October 21, 2022

News in Charts: The degrowth impact of a (discarded) growth plan

by Fathom Consulting.

On 23 September the UK’s then new, now previous, Conservative administration presented a ‘mini-budget’ with £45 billion in proposed tax cuts aimed at sparking growth in the UK economy. The mini-budget was not well received by investors because there was neither a mention of how these cuts would be funded nor an assessment of the plan by the UK’s independent Office for Budgetary Responsibility. Fast forward to today past recent market turmoil, and the mini-budget is no more. The U-turn and the upcoming leadership change do not mean that the problem is solved, however. As Brian Davidson explained in a recent Fathom Consulting Viewpoint, the UK government’s plan for growth ended up creating de-growth even without being implemented.

Liz Truss was right to frame productivity growth as the UK’s chronic economic woe but focusing on that at a time when the main concern is inflation backfired. The controversial or rather untimely argument can be summarised as: investments must be made, preferably private, to spark productivity growth. Indeed, UK business investment as a share of GDP has been low, and dropped below 10% post-EU-referendum, whereas Germany’s, for example, rose to around 12% at its latest read. But how can you push the needle up on something that seemingly exhibits a strong downward trajectory after the referendum? The government went for something unconventional and chose inflation-friendly cuts in corporation tax and the taxes on the wealthiest in society to ‘unlock their animal spirits’. The aim was to instill some ‘feel good’ spirit to make well-off businesses and people take risks, invest, create jobs, and so grow the economy.

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The people whose animal spirits the ex-government tried to unleash are those most likely to have been directly affected by the financial market turmoil triggered by the mini-budget, and may well feel worse off rather than better off. The main reason for that was the blows to the bond market that took money off the table for the rest of the economy. The price return of the 30-year gilt fell to the lowest since 1980. To be fair, the price was falling before the mini-budget, but the reaction to it materially helped to wipe out all price gains from 2010 onwards, creating the largest annual drawdown since 1980. The Bank of England announcement on 28 September that it would buy as many bonds as necessary until 14 October to restore stability cut some of the losses. The reversal of the mini-budget pledges cut some more. By 21 October the 30-year gilt price had recovered around 86% of the maximum value lost in the post-announcement week. But the damage to the UK’s credibility was done, and 2022 is set to inflict the largest blow to bond prices in four decades. In turn, the establishment of low prices and, reciprocally, high yields along with the pull-out of the Bank as buyer of last resort, could cause several large, defined-benefit pension funds to have unfunded liabilities and require cash injections from their corporate sponsors (taking money out of the economy that could have been used more productively).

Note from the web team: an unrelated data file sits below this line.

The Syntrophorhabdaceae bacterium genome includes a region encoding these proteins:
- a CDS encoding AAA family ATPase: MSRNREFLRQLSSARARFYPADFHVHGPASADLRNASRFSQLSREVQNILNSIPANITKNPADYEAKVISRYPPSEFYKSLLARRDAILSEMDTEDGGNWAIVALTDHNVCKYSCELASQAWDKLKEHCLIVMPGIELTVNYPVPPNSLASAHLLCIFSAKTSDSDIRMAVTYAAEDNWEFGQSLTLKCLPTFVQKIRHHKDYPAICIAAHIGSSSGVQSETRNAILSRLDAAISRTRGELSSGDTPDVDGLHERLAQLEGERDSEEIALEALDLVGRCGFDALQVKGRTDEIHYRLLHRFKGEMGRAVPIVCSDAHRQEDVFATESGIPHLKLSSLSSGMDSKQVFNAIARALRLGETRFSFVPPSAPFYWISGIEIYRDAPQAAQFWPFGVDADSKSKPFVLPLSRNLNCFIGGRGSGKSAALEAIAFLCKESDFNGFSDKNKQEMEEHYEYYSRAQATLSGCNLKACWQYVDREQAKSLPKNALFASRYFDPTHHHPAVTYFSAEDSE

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Additionally, the degrowth legacy of the mini-budget is illustrated by the negative equity momentum across UK sectors. Strikingly, and unique to the UK of all large markets, sectors are swiftly moving to the ‘lagging’ quadrant of the chart below or they are already there. They are not moving to or wandering around the ‘improving’ area, they just seem to be taking a short-cut through ‘weakening’ on their way to ‘lagging’. Even traditional ‘growth’ sectors, such as technology, persistently gravitate at strongly negative momentum space in the UK. True, share prices may not be the real economy but they are the barometer which, since the mini-budget, points to a deterioration of conditions that is stronger than would otherwise have been the case.

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Geopolitics have already led to an unprecedented transatlantic divergence between the US and the UK and euro area on expected inflation. The controversial policies of the mini-budget and, more materially, their negative reception by the markets and the loss of credibility that inflation can be tamed, further decoupled the UK from the other two. The UK inflation surge will require higher policy rates, with rates likely to average around 5% over the next two years, according to market expectations. Interest rates and interest rate expectations matter greatly for the UK’s highly leveraged and housing-dependent economy. With more than a million households needing to refinance their mortgages over the next year at potentially eye-watering levels, discretionary spending could be quite significantly limited.

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The mini-budget dashed for growth at all costs. Its binning was welcomed by the market but the tumultuous four weeks of its ‘floating’ gave the UK less growth, more prospective inflation, and additional risks to its housing and banking markets. The Halloween fiscal statement by the incoming, and potentially caretaker, chancellor will detail the new economic plan aimed at navigating the UK economy through the treacherous waters ahead. But politics may change timings and, more importantly, the deliverables, yet again…

The views expressed in this article are the views of the author, not necessarily those of Refinitiv Lipper or LSEG.

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